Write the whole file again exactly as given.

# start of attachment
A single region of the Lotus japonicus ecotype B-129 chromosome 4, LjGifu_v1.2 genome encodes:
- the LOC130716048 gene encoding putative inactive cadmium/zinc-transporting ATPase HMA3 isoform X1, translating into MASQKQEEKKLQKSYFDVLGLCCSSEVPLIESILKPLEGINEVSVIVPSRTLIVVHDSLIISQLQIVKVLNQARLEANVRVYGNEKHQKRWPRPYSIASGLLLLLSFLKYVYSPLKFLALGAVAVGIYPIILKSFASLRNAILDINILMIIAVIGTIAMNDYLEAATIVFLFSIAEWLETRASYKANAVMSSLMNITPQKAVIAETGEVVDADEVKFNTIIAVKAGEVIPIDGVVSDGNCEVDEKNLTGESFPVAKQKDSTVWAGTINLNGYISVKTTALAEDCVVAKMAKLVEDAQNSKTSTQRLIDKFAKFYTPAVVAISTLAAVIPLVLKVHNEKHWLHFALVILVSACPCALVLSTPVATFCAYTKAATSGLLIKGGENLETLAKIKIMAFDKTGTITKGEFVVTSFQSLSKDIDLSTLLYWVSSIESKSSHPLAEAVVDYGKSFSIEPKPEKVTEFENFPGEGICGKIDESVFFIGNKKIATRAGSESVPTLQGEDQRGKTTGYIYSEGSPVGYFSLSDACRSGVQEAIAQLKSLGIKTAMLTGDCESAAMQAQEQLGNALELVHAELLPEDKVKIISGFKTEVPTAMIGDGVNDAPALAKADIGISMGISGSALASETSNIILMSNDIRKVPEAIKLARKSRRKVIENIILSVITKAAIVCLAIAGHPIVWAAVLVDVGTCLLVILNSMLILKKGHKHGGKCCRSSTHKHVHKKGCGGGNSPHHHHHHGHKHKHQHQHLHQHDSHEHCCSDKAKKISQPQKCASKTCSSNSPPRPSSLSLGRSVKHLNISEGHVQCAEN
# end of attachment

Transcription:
A single region of the Lotus japonicus ecotype B-129 chromosome 4, LjGifu_v1.2 genome encodes:
- the LOC130716048 gene encoding putative inactive cadmium/zinc-transporting ATPase HMA3 isoform X1, translating into MASQKQEEKKLQKSYFDVLGLCCSSEVPLIESILKPLEGINEVSVIVPSRTLIVVHDSLIISQLQIVKVLNQARLEANVRVYGNEKHQKRWPRPYSIASGLLLLLSFLKYVYSPLKFLALGAVAVGIYPIILKSFASLRNAILDINILMIIAVIGTIAMNDYLEAATIVFLFSIAEWLETRASYKANAVMSSLMNITPQKAVIAETGEVVDADEVKFNTIIAVKAGEVIPIDGVVSDGNCEVDEKNLTGESFPVAKQKDSTVWAGTINLNGYISVKTTALAEDCVVAKMAKLVEDAQNSKTSTQRLIDKFAKFYTPAVVAISTLAAVIPLVLKVHNEKHWLHFALVILVSACPCALVLSTPVATFCAYTKAATSGLLIKGGENLETLAKIKIMAFDKTGTITKGEFVVTSFQSLSKDIDLSTLLYWVSSIESKSSHPLAEAVVDYGKSFSIEPKPEKVTEFENFPGEGICGKIDESVFFIGNKKIATRAGSESVPTLQGEDQRGKTTGYIYSEGSPVGYFSLSDACRSGVQEAIAQLKSLGIKTAMLTGDCESAAMQAQEQLGNALELVHAELLPEDKVKIISGFKTEVPTAMIGDGVNDAPALAKADIGISMGISGSALASETSNIILMSNDIRKVPEAIKLARKSRRKVIENIILSVITKAAIVCLAIAGHPIVWAAVLVDVGTCLLVILNSMLILKKGHKHGGKCCRSSTHKHVHKKGCGGGNSPHHHHHHGHKHKHQHQHLHQHDSHEHCCSDKAKKISQPQKCASKTCSSNSPPRPSSLSLGRSVKHLNISEGHVQCAEN